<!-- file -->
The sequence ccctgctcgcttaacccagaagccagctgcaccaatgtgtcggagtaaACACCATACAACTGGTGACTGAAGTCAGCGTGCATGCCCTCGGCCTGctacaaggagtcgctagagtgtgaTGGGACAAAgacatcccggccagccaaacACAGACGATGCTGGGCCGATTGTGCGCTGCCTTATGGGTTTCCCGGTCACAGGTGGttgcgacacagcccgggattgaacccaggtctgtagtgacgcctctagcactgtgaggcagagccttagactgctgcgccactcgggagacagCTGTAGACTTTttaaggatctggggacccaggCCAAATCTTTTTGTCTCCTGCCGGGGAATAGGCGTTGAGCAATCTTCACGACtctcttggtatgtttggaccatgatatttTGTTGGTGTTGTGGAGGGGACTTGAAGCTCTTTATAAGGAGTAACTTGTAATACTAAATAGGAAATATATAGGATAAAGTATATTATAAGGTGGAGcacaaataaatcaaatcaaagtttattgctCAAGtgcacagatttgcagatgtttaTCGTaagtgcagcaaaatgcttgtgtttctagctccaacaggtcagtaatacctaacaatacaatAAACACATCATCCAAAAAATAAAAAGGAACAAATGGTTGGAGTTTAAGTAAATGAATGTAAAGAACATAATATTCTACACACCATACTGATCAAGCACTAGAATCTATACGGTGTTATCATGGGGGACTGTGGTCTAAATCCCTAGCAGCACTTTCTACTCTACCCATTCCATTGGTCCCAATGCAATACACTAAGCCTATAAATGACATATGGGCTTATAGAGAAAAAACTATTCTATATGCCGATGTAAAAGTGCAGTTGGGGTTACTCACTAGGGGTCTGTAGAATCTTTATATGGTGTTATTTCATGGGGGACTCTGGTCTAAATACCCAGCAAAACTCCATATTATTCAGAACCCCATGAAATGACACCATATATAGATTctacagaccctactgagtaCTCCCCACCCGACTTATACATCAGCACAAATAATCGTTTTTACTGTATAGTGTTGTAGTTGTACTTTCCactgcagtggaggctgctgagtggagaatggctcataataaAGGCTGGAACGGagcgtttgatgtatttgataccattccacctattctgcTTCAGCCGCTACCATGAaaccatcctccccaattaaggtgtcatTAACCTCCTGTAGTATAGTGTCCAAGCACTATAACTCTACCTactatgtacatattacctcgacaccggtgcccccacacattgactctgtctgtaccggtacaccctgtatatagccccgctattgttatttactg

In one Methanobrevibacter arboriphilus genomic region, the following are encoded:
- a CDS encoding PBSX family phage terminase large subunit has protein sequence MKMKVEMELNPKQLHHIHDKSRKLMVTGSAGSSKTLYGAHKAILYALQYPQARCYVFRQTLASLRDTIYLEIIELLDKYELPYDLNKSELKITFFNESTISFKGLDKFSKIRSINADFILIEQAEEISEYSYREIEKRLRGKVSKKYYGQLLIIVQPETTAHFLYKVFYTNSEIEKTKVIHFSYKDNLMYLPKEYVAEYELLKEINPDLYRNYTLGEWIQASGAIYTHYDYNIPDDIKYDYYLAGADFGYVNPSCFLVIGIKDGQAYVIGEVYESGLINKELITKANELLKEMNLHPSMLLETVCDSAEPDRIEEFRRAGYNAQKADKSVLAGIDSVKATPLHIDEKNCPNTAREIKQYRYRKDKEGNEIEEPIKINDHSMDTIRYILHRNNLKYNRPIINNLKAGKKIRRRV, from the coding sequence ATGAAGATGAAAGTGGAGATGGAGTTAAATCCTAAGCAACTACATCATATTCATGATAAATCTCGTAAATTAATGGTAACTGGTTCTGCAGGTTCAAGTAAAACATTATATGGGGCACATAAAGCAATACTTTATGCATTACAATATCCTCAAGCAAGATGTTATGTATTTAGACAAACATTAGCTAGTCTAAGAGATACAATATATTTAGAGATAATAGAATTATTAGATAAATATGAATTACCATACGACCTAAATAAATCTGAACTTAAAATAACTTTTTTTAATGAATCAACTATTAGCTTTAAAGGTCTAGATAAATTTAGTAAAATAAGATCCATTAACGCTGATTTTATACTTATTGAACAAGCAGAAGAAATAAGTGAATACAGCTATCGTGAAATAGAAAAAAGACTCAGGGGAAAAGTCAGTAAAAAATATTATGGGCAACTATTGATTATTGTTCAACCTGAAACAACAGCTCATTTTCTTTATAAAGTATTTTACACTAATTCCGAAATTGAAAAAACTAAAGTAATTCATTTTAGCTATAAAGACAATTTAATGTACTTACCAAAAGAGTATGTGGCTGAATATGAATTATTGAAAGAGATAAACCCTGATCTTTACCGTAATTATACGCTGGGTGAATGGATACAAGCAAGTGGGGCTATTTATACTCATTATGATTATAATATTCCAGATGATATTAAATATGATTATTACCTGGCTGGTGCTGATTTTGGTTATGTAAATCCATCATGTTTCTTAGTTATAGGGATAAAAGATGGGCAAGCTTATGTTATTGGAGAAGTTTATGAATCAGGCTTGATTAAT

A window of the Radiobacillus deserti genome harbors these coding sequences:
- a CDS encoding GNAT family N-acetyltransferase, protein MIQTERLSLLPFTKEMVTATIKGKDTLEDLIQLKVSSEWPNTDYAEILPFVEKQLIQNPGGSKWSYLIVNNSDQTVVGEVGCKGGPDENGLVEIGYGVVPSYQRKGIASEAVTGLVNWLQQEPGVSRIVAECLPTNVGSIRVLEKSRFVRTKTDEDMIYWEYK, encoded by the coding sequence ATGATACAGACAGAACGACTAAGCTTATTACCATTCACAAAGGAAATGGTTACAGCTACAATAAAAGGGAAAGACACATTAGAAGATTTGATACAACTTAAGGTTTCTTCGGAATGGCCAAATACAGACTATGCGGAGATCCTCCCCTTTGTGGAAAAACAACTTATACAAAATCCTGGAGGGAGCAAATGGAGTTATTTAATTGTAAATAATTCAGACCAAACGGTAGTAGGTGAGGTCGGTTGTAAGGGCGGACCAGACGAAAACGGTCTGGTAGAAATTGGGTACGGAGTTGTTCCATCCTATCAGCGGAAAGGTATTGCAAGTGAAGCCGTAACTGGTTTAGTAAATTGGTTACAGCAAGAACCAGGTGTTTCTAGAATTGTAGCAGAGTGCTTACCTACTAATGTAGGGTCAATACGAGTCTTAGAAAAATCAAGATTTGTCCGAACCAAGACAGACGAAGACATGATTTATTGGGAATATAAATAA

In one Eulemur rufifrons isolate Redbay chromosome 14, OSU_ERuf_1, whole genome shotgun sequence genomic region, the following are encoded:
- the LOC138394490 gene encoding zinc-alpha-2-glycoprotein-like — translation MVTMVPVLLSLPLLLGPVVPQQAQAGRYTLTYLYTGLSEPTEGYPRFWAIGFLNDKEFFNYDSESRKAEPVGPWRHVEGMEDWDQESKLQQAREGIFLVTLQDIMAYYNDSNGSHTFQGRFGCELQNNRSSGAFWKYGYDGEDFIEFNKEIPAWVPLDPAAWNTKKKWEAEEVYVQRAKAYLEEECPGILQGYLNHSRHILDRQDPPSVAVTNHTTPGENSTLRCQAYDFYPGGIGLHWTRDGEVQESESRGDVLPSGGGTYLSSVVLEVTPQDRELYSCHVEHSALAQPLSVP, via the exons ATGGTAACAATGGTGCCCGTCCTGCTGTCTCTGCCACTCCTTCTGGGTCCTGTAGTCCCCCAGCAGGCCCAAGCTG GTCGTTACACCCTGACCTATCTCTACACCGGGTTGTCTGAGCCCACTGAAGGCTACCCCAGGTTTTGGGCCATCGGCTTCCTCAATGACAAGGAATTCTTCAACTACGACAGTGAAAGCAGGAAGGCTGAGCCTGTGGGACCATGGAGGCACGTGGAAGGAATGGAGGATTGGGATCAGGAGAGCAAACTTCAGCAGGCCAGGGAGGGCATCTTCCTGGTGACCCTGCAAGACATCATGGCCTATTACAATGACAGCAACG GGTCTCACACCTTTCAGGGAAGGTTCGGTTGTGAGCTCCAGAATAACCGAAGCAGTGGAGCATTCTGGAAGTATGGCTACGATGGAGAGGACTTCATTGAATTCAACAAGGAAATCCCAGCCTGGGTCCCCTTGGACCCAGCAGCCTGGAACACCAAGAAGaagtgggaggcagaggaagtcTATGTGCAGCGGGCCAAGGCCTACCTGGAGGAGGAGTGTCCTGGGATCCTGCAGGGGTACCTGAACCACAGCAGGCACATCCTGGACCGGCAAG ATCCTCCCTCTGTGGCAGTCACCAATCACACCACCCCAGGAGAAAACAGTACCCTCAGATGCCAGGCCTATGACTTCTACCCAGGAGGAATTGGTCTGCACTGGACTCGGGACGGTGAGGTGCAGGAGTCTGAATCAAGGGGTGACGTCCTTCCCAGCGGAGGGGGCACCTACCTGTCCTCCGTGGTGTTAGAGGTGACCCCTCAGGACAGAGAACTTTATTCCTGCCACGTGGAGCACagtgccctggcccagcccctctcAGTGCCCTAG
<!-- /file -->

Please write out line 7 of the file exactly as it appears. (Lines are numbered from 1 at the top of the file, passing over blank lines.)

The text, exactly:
- the LOC138394490 gene encoding zinc-alpha-2-glycoprotein-like — translation MVTMVPVLLSLPLLLGPVVPQQAQAGRYTLTYLYTGLSEPTEGYPRFWAIGFLNDKEFFNYDSESRKAEPVGPWRHVEGMEDWDQESKLQQAREGIFLVTLQDIMAYYNDSNGSHTFQGRFGCELQNNRSSGAFWKYGYDGEDFIEFNKEIPAWVPLDPAAWNTKKKWEAEEVYVQRAKAYLEEECPGILQGYLNHSRHILDRQDPPSVAVTNHTTPGENSTLRCQAYDFYPGGIGLHWTRDGEVQESESRGDVLPSGGGTYLSSVVLEVTPQDRELYSCHVEHSALAQPLSVP, via the exons ATGGTAACAATGGTGCCCGTCCTGCTGTCTCTGCCACTCCTTCTGGGTCCTGTAGTCCCCCAGCAGGCCCAAGCTG GTCGTTACACCCTGACCTATCTCTACACCGGGTTGTCTGAGCCCACTGAAGGCTACCCCAGGTTTTGGGCCATCGGCTTCCTCAATGACAAGGAATTCTTCAACTACGACAGTGAAAGCAGGAAGGCTGAGCCTGTGGGACCATGGAGGCACGTGGAAGGAATGGAGGATTGGGATCAGGAGAGCAAACTTCAGCAGGCCAGGGAGGGCATCTTCCTGGTGACCCTGCAAGACATCATGGCCTATTACAATGACAGCAACG GGTCTCACACCTTTCAGGGAAGGTTCGGTTGTGAGCTCCAGAATAACCGAAGCAGTGGAGCATTCTGGAAGTATGGCTACGATGGAGAGGACTTCATTGAATTCAACAAGGAAATCCCAGCCTGGGTCCCCTTGGACCCAGCAGCCTGGAACACCAAGAAGaagtgggaggcagaggaagtcTATGTGCAGCGGGCCAAGGCCTACCTGGAGGAGGAGTGTCCTGGGATCCTGCAGGGGTACCTGAACCACAGCAGGCACATCCTGGACCGGCAAG ATCCTCCCTCTGTGGCAGTCACCAATCACACCACCCCAGGAGAAAACAGTACCCTCAGATGCCAGGCCTATGACTTCTACCCAGGAGGAATTGGTCTGCACTGGACTCGGGACGGTGAGGTGCAGGAGTCTGAATCAAGGGGTGACGTCCTTCCCAGCGGAGGGGGCACCTACCTGTCCTCCGTGGTGTTAGAGGTGACCCCTCAGGACAGAGAACTTTATTCCTGCCACGTGGAGCACagtgccctggcccagcccctctcAGTGCCCTAG